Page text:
On reading books that change you

I think we ought to read only the kind of books that wound and stab us. If the book we are reading doesn’t wake us up with a blow on the head, what are we reading it for? …we need the books that affect us like a disaster, that grieve us deeply, like the death of someone we loved more than ourselves, like being banished into forests far from everyone, like a suicide. A book must be the axe for the frozen sea inside us. -Franz Kafka

Kafka is a bit extreme here (hyperbole suits him, of course), but I share his desire for books and for any art that pitches me out of my complacency, that disrupts my comfort of safe ideas and undisturbed feelings.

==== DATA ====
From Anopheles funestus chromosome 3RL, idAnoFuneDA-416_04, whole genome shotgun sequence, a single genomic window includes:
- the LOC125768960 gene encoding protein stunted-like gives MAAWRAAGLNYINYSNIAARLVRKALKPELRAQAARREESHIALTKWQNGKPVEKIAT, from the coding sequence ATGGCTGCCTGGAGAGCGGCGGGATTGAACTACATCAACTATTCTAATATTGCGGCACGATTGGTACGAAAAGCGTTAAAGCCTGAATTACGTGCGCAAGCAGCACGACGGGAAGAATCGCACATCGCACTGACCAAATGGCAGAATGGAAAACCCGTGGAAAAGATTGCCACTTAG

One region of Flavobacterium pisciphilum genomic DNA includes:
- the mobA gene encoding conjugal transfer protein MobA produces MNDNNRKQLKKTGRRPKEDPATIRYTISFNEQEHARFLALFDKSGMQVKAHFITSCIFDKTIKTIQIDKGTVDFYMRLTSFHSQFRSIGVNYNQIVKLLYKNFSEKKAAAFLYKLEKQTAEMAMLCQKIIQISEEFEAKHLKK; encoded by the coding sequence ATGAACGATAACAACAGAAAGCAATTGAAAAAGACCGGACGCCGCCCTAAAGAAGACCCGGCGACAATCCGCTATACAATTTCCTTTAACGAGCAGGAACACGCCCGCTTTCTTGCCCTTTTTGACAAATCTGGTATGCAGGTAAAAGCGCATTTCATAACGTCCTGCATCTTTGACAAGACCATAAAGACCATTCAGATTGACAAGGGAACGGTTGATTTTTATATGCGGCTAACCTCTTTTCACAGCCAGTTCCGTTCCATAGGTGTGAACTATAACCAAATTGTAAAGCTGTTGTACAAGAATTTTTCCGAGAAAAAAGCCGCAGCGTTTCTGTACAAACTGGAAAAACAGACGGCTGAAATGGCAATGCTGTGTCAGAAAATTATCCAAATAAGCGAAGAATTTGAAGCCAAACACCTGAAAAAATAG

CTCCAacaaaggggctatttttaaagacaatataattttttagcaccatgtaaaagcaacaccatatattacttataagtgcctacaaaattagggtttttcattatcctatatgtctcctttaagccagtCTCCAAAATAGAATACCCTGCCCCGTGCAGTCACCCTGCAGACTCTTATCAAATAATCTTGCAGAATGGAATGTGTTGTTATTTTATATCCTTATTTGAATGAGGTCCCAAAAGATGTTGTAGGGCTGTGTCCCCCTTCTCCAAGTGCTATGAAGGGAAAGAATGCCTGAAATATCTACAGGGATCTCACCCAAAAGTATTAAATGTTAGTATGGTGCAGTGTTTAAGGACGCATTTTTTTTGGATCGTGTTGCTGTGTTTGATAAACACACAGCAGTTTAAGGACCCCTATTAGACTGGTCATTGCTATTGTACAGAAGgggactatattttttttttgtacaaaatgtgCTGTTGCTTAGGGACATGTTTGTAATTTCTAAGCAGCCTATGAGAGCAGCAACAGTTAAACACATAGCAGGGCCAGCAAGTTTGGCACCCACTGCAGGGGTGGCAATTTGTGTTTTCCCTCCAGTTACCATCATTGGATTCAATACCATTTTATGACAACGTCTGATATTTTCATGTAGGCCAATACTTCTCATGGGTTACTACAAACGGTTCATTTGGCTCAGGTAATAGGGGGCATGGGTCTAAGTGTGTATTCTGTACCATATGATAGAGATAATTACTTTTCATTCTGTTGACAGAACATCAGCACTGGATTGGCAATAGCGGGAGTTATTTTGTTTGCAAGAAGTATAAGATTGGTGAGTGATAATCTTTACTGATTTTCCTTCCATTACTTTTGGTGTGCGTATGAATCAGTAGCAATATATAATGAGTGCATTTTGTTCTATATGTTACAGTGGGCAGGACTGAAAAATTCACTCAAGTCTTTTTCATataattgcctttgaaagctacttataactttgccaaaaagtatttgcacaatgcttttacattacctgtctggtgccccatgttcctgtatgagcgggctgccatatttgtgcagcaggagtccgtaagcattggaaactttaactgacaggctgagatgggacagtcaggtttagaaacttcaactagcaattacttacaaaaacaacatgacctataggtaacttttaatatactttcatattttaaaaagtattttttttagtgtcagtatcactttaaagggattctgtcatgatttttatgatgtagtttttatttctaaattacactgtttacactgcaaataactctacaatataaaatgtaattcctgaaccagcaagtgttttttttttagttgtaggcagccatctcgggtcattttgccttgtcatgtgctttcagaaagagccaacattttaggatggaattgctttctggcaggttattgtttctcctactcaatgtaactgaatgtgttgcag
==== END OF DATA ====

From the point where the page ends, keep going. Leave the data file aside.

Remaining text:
There’s a numbness to most of our daily existence. Well worn paths are trodden mindlessly. Wake up and go through the motions. Cling thoughtlessly to our tight little circle of opinions and beliefs.

There are landmark moments in my life, though, where an artist has shaken me and provoked a new way of seeing. It’s a surprisingly refreshing kind of pain.

I remember being twenty-something and crashing while riding a bicycle, landing hard on a gravel road and scraping my leg in the process. And it was euphoric. The pain startled me into a sudden awareness that I was indeed alive.

I need that kind of euphoric intellectual and emotional blow regularly. I should embrace the pursuit of ideas that stretch my mind and challenge me to reconsider comfortable assumptions. A truly great book can send me on a journey of discovery that changes everything.

I don’t mind some occasional mindless entertainment, but life is too short to not seek out regular doses of mental and emotional nourishment – provocative, mind altering, life altering works of art.